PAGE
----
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BBC Supports Cyberbullying, Just as Long as it’s Someone They Hate

The BBC has come out in support of a cyberbully because he routinely Doxxes the man they hate. 


A university student from Florida, Jack Sweeney, has been celebrated by the BBC for his Cyberbullying, all because the man he's been doing it to is Elon Musk.  


Doxxing is a form of cyberbullying that uses sensitive or secret information, statements, or records for the harassment, exposure, financial harm, or other exploitation of targeted individuals. and Sweeney is an expert in itSweeney, decided to Dox Elon Musk and Taylor Swift by releasing the location of their private planes and how much carbon they emit.


The BBC have been reportedly desperate to get back at Elon Musk who humiliated them on national television in 2023. The reporter who could hardly contain his excitement wrote in glowing terms about how the nerdy little cyberbully was ‘owning’ the tech billionaire referring to the cyberbully as ‘getting under the skin of Elon Musk’.  Speaking about Taylor Swift, the insignificant victim in the eyes of the BBC, Sweeney said he believes despite the threat of legal action - that anybody should be able to see where her private jet is headed, and how often it flies.    Sweeney then told the BBC that he didn’t care who the victim of his cyberbullying was saying in an email to the BBC “I like to be fair," "I try to share everyone's info no matter who it is."  


But it is specifically information about the locations of private planes of the rich and powerful - posted to his social media accounts - that has repeatedly made the 21-year-old the subject of news stories and legal threats.   Sweeney is the son of an airline maintenance operations controller and a teacher, and grew up in the suburbs of Orlando. He says he has always had an ‘interest in aviation and technology, and particularly in Elon Musk's SpaceX and Tesla companies.’  Those interests gradually led him to develop a plane tracking website, TheAirTraffic.com, and social media accounts which track the aircraft of celebrities, politicians, tycoons and Russian oligarchs.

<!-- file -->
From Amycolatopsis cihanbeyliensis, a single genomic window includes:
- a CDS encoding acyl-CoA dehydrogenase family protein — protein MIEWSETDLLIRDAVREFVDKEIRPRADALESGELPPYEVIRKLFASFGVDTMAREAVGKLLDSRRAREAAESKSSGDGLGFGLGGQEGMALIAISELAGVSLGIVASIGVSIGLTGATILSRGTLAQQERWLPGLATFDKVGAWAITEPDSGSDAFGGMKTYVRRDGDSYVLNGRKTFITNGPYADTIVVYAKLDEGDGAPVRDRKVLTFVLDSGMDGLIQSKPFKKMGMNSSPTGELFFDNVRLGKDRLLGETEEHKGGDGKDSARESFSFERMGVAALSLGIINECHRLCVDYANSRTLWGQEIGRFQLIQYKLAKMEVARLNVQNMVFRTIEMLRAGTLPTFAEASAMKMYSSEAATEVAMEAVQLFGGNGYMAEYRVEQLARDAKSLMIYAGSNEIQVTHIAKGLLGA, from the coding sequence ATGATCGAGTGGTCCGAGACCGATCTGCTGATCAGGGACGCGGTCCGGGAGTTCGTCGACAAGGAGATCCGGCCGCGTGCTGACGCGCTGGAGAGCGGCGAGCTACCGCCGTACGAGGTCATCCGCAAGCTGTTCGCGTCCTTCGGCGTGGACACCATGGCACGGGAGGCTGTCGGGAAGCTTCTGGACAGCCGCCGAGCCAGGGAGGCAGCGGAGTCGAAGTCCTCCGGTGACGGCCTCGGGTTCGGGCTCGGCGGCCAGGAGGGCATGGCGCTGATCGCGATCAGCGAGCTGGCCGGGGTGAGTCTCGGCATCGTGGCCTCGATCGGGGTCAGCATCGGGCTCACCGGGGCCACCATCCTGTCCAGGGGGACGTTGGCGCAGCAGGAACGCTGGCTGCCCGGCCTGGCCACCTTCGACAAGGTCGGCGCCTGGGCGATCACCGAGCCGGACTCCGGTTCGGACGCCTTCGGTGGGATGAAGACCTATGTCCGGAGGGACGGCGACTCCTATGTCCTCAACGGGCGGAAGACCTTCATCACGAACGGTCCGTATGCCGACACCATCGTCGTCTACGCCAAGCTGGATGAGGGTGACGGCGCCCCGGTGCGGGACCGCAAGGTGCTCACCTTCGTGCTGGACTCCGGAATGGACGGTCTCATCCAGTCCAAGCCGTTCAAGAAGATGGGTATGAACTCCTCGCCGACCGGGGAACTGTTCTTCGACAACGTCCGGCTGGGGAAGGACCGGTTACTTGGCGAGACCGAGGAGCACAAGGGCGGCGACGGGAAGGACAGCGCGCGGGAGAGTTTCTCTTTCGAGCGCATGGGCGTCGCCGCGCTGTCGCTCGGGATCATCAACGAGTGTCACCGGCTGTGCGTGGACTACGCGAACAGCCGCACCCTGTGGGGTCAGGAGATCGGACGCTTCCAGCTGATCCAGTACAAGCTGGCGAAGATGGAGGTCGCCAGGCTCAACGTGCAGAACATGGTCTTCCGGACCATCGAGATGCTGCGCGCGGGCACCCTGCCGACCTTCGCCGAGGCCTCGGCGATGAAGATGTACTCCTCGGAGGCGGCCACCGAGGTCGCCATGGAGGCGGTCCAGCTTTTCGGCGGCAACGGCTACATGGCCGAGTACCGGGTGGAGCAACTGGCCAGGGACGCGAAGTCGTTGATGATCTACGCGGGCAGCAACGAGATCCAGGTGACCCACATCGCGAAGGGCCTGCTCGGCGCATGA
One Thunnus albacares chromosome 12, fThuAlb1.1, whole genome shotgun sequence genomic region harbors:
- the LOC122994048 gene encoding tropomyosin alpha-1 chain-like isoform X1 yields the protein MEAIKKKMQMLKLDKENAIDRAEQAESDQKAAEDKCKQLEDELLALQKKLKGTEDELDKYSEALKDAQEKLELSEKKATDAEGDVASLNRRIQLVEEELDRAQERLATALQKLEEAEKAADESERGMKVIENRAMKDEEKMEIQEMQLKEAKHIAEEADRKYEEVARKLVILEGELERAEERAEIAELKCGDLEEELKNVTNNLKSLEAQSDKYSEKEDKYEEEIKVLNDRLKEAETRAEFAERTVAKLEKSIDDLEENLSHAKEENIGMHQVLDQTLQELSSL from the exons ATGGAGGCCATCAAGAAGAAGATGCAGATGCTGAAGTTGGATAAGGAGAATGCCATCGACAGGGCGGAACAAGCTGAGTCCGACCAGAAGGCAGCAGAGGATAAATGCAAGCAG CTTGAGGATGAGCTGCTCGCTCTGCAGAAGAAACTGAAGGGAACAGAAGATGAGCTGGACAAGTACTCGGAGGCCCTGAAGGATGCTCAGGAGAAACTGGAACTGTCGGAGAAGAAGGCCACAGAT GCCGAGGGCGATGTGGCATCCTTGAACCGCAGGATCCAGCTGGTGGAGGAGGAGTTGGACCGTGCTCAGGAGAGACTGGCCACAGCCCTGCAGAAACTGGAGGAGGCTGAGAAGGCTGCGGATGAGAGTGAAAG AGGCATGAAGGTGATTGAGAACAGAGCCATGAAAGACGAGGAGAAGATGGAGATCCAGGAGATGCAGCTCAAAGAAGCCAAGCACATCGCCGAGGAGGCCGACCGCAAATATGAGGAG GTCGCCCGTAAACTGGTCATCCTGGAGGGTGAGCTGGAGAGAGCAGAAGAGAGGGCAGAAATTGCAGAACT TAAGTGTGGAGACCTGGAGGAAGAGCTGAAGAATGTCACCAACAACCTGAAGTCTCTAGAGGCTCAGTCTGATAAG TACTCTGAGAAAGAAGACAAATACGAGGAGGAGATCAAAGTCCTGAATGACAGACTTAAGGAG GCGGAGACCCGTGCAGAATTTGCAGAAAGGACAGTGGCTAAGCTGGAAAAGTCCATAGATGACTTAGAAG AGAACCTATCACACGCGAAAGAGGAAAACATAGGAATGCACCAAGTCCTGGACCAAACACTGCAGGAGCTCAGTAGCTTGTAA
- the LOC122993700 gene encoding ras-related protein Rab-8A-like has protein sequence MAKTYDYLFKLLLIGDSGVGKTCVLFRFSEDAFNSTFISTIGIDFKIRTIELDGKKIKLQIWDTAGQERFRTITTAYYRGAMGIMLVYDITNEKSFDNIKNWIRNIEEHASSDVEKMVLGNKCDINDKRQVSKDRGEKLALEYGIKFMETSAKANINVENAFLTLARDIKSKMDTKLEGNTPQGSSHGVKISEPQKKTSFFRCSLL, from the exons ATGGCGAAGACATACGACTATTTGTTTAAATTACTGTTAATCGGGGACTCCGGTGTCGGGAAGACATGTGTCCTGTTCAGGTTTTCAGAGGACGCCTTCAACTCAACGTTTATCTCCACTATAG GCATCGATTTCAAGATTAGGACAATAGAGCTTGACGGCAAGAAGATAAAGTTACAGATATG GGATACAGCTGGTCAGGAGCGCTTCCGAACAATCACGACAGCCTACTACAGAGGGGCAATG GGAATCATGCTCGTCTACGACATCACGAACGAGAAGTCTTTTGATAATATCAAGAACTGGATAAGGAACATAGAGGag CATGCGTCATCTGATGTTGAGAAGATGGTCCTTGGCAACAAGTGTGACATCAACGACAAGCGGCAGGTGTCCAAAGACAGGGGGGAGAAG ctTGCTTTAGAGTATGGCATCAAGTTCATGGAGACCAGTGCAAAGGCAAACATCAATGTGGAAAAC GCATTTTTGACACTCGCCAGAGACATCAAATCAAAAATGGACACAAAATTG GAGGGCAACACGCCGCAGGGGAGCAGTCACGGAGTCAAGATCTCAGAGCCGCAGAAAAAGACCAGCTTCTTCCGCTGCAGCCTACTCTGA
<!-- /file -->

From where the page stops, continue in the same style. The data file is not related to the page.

The BBC go on to say:

This thriving cohort of online plane trackers is part of the larger Osint (open-source intelligence) community, populated by people who delve into masses of freely available online data looking for incriminating, insightful or just plain interesting nuggets of information. It is a motley crew that includes a range of individuals - from the mildly curious to dedicated researchers and committed investigative journalists. "Originally I was just kind of doing this as a hobby as I found it interesting," said Mr Sweeney, who is currently in his third year of an information technology degree at the University of Central Florida.


As time has gone by, he has found a more defined purpose. He says he believes "in the importance of transparency and public information". And there is an environmental angle: "The flyers are trying to hide the bad PR of [carbon] emissions."His data has been used in studies showing the huge carbon footprint of Ms Swift and her entourage. The singer says she has bought enough carbon offsets to cancel out emissions from her latest tour twice over.


Musk however, is not too enamored at the boy's Doxxing and says he is taking legal action against the holder of the Twitter account that tracks his private jet, arguing it put his son at risk. The @ElonJet account, which has more than half a million followers, was suspended on Wednesday. Musk said legal action is now being taken against Sweeney and others after a disturbing incident involving a stalker. "Last night, car carrying [his son] lil X in LA was followed by crazy stalker (thinking it was me), who later blocked car from moving and climbed onto hood," he tweeted. He added that any account revealing people's real-time locations will be suspended "as it is a physical safety violation".


Not a single mention of 'Doxxing' on the BBC's article of course or that in many States in the US it is a criminal offence.


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